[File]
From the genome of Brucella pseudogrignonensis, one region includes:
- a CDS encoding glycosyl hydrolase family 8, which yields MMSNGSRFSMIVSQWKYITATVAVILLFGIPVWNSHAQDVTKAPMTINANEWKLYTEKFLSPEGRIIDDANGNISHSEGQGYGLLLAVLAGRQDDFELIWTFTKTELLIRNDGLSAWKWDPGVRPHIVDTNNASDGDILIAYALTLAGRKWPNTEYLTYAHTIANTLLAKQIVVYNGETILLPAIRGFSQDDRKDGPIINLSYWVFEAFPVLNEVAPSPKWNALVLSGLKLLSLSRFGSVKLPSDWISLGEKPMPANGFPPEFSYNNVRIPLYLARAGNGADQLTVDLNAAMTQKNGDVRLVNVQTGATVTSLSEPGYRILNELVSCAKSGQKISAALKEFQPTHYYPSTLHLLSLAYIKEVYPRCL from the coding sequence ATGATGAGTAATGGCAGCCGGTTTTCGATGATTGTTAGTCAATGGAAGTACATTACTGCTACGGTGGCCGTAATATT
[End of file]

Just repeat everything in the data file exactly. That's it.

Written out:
From the genome of Brucella pseudogrignonensis, one region includes:
- a CDS encoding glycosyl hydrolase family 8, which yields MMSNGSRFSMIVSQWKYITATVAVILLFGIPVWNSHAQDVTKAPMTINANEWKLYTEKFLSPEGRIIDDANGNISHSEGQGYGLLLAVLAGRQDDFELIWTFTKTELLIRNDGLSAWKWDPGVRPHIVDTNNASDGDILIAYALTLAGRKWPNTEYLTYAHTIANTLLAKQIVVYNGETILLPAIRGFSQDDRKDGPIINLSYWVFEAFPVLNEVAPSPKWNALVLSGLKLLSLSRFGSVKLPSDWISLGEKPMPANGFPPEFSYNNVRIPLYLARAGNGADQLTVDLNAAMTQKNGDVRLVNVQTGATVTSLSEPGYRILNELVSCAKSGQKISAALKEFQPTHYYPSTLHLLSLAYIKEVYPRCL from the coding sequence ATGATGAGTAATGGCAGCCGGTTTTCGATGATTGTTAGTCAATGGAAGTACATTACTGCTACGGTGGCCGTAATATT